However, with all due respect, it can't be through government funding, because that essentially comes with giving up control to the government. One of the significant reasons for the National Law School of India University to be started in Karnataka and not any other Indian State (particularly Delhi) was because Karnataka was willing to give the institution and its founders the autonomy required to bring about radical changes in a well-entrenched system.

We should be aware of the perils of governmental aid and control which experience tells us can mutate into complete government take over of an institution, where connections and not merit determines admissions and appointments. That will certainly be a regressive step in the history of legal education in India.
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Like +0 Object -0 Revolution 28 Sep 09, 19:02

Valid point noted.

Isn't there a queer way where a National Law School can get government funding but still retain its autonomy?

Another solution is to allow grants from Private foundations like the Bill Gates and Melinda Foundation or something like that. Law Schools in the US are funded this way by private people.

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Like +0 Object -0 Vikramjit Banerjee 04 Oct 09, 15:23
Trideep Pais , whose name is recorded right after Anand Grover , Senior Advocate, appearing for the Naz Foundation in the judgment itself , is from the National Law School . I think Trideep may be the advocate on record for the matter as well . The copy of the original judgment is at :, incase you want to take a look. Just for your information.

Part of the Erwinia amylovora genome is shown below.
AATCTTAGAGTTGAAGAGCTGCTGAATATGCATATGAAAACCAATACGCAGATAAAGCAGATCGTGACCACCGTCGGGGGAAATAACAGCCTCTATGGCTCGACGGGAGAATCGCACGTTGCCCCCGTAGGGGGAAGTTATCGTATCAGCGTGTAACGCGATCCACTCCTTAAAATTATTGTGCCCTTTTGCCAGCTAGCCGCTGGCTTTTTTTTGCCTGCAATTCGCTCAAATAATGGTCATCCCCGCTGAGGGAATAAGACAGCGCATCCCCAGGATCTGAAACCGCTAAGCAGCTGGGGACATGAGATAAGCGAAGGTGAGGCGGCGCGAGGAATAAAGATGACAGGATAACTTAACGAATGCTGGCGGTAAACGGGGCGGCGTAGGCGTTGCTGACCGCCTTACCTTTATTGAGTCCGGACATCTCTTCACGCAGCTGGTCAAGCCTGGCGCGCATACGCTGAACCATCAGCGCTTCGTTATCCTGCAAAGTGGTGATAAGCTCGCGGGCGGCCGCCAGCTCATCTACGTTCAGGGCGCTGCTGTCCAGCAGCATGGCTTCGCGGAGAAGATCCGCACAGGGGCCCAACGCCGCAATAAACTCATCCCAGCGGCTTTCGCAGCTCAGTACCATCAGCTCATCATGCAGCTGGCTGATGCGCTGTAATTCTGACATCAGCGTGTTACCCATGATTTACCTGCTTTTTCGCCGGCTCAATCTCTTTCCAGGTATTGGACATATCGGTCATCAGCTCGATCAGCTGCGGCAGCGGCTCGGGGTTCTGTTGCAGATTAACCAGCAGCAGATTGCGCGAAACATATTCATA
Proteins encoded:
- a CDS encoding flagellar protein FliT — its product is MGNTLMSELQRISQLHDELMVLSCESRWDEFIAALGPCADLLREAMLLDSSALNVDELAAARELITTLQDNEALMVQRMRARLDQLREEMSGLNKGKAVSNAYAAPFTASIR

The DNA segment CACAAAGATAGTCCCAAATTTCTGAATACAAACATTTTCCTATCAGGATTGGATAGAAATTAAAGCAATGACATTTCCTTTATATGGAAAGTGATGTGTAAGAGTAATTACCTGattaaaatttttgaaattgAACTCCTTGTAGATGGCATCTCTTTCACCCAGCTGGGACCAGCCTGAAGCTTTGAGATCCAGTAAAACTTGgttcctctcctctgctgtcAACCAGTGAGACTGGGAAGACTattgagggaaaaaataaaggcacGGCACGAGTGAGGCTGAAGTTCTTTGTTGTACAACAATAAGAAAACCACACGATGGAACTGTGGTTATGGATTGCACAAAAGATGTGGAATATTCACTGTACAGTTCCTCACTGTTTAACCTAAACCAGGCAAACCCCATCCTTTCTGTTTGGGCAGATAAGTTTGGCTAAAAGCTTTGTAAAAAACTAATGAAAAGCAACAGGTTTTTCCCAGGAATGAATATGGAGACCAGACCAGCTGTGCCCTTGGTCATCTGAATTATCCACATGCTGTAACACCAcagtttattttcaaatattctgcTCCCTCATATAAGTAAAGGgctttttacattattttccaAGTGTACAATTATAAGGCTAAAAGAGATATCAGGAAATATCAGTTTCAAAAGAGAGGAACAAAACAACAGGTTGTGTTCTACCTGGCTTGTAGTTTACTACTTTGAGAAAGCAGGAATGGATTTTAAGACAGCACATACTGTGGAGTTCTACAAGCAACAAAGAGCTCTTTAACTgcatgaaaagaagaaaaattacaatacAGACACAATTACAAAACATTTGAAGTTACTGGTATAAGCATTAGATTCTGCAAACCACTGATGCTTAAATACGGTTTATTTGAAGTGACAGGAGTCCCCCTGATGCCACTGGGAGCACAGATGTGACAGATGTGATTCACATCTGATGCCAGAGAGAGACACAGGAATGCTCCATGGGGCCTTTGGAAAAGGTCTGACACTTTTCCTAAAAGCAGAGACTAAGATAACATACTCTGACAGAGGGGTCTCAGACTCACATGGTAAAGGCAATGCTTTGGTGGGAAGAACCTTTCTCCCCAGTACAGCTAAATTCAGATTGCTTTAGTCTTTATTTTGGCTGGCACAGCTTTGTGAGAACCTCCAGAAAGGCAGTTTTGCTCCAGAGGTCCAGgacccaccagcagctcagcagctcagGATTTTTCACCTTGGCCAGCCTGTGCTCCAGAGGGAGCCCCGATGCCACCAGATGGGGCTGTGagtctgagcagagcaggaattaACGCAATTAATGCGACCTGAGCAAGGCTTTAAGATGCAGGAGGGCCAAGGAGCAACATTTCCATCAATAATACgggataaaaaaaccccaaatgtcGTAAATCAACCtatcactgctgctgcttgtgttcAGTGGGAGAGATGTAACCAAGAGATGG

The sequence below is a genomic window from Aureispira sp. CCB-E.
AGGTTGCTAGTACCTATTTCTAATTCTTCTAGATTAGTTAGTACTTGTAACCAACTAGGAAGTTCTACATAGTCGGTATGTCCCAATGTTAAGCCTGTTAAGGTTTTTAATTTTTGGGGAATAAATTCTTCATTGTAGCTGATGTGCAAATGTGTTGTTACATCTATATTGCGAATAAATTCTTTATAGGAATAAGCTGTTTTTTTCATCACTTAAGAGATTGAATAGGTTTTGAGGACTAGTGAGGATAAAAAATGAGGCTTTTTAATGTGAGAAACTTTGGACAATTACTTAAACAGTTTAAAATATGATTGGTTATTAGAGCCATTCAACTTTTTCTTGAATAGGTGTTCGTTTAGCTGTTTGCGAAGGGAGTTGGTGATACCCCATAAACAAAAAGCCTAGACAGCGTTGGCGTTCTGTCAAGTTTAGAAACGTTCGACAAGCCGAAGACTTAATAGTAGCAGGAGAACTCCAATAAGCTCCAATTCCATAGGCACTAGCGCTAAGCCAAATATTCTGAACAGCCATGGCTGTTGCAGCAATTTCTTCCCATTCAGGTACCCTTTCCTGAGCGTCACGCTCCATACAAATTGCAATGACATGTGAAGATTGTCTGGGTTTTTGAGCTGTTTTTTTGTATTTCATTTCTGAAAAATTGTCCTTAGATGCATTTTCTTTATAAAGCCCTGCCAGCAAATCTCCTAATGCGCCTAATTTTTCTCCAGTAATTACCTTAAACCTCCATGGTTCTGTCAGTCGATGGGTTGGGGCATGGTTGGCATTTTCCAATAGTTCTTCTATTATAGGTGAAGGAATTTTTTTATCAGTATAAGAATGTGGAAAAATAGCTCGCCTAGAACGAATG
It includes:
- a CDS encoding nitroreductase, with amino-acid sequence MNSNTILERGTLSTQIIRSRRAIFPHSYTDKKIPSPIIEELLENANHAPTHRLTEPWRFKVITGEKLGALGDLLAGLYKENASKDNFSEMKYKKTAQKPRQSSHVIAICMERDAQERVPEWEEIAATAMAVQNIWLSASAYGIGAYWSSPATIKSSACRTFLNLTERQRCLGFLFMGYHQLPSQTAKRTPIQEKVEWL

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Like +1 Object -0 Vikramjit Banerjee 04 Oct 09, 21:54
Further in the Advocates for the Respondent No.8 , Voices Against 377 , two of the recorded advocates in the judgment , Arvind Narain and Jawahar Raja are also from the National Law School , as will be apparent from the judgment itself . There seems to be quite an overwhelming presence of law school students in the order sheet.
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Like +0 Object -0 Anonymous 30 May 11, 17:15
Well, it would be appreciable if you could also name some of your NLS alumni at the various District Courts in India.

Its really not a debate about an institutions history and development. Its a discussion on the quality of legal education of which the National Law school(s) are definitely a benchmark. Well, it does involve the story of thousands of other law colleges in this country too.

If a premier center of legal education in this country could not integrate these institutions in their tradition, I think the Goal of making India a prime seat for legal education and moreover, legal awareness is falling short of its objectives.